• 18.
    Khosravi, Shahram
    Stockholm University, Faculty of Social Sciences, Department of Social Anthropology.
    Sweden: detention and deportation of asylum seekers2009In: RACE & CLASS, ISSN 0306-3968, E-ISSN 1741-3125, Vol. 50, no 4, p. 38-56Article in journal (Refereed)
    Abstract [en]

    Based on ethnographic fieldwork among undocumented migrants (including asylum seekers) in Stockholm between 2004 and 2006, additional interviews with police officers, deportation escorts and staff at Swedish detention centres and some fieldwork in Tehran in June 2005 and August 2007, this article examines the impact of Sweden's more restrictive asylum policy since the beginning of the decade. From a condition of 'deportability' to incarceration in detention centres and then removal from Sweden, asylum seekers have been increasingly criminalised - their confinement and removal being seen as mechanisms for preserving national security. Focusing, in particular, on the techniques used by the detention apparatus to 'humanise' and 'rationalise' the confinement and expulsion of asylum seekers, it is argued that a discourse of 'caring' and 'saving' works, in effect, as a disciplinary mechanism that presents asylum seekers as responsible for their own detention and deportation.

  • 19.
    Khosravi, Shahram
    Stockholm University, Faculty of Social Sciences, Department of Social Anthropology.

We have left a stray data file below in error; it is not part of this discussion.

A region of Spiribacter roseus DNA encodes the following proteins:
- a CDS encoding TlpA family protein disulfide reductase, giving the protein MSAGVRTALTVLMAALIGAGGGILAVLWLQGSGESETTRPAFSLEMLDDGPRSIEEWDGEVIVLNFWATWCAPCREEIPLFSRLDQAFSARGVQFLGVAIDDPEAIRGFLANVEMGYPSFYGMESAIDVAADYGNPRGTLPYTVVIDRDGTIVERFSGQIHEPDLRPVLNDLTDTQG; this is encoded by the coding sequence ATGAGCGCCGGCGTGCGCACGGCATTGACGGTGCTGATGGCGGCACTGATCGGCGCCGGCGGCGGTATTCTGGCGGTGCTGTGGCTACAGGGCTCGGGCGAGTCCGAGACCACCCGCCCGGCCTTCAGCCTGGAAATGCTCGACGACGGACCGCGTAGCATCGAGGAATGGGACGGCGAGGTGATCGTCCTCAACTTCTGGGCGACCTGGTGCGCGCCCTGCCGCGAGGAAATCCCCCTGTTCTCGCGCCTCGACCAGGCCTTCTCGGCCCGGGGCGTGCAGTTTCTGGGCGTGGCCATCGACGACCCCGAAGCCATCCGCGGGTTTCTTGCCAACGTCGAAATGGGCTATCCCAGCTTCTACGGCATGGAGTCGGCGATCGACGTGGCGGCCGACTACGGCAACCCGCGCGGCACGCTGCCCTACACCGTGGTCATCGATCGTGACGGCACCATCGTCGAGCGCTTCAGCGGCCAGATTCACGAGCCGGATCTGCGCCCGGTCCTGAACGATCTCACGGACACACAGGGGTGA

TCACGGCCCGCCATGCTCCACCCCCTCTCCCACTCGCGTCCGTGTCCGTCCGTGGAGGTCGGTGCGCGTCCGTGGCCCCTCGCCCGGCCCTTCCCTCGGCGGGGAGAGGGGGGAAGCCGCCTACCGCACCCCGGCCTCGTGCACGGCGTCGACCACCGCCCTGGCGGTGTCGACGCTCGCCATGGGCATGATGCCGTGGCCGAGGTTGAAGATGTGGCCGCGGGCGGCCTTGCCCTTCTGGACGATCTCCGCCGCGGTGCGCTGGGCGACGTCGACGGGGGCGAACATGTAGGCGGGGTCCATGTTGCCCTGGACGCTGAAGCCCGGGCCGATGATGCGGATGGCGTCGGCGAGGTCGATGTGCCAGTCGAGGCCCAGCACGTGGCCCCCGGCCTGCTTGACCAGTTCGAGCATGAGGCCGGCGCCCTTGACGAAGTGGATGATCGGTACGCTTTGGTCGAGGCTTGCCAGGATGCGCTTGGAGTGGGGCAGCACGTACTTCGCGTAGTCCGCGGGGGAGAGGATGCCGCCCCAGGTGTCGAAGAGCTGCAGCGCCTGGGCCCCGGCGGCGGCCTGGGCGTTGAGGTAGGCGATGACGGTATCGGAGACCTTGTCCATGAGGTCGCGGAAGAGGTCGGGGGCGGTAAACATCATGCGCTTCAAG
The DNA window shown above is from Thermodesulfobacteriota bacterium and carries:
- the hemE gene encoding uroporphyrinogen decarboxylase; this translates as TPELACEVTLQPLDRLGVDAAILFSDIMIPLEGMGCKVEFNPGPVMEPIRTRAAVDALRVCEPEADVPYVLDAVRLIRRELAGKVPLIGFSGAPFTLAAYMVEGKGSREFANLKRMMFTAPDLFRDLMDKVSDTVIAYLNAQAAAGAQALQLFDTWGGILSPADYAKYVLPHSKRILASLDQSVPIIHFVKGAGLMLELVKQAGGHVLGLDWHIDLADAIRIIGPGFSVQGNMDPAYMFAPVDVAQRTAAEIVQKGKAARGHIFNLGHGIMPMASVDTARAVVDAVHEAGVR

Territorialiserad mänsklighet: irreguljära immigranter och det nakna livet2006In: Om välfärdens gränser och det villkorade medborgarskapet: rapport / av Utredningen om makt, integration och strukturell diskriminering / [ed] Paulina de los Reyes, Stockholm: Fritzes, 2006, p. 283-310Chapter in book (Other academic)
  • 20.
    Khosravi, Shahram
    Stockholm University, Faculty of Social Sciences, Department of Social Anthropology. Stockholm University, Faculty of Social Sciences, Department of Social Anthropology.
    The ‘Illegal’ Traveler: an auto-ethnography of borders2007In: Social Anthropology, Vol. 15, no 3Article in journal (Refereed)
  • 21.
    Khosravi, Shahram
    Stockholm University, Faculty of Social Sciences, Department of Social Anthropology.
    The ‘Illegal’ Traveller: An auto-ethnography of borders2010Book (Other academic)
  • 22.
    Khosravi, Shahram
    Stockholm University, Faculty of Social Sciences, Department of Social Anthropology.
    The Persian Escort2013Other (Other (popular science, discussion, etc.))
  • 23.
    Khosravi, Shahram
    Stockholm University, Faculty of Social Sciences, Department of Social Anthropology.
    The Precarious Status of Working-Class Men in Iran2017In: Current history (1941), ISSN 0011-3530, E-ISSN 1944-785X, Vol. 116, no 794, p. 355-359Article in journal (Refereed)
    Abstract [en]

    The sociopolitical transition can be observed best in the shift of the symbolic position of working-class men: from veneration in the first decade after the revolution to condemnation three decades later.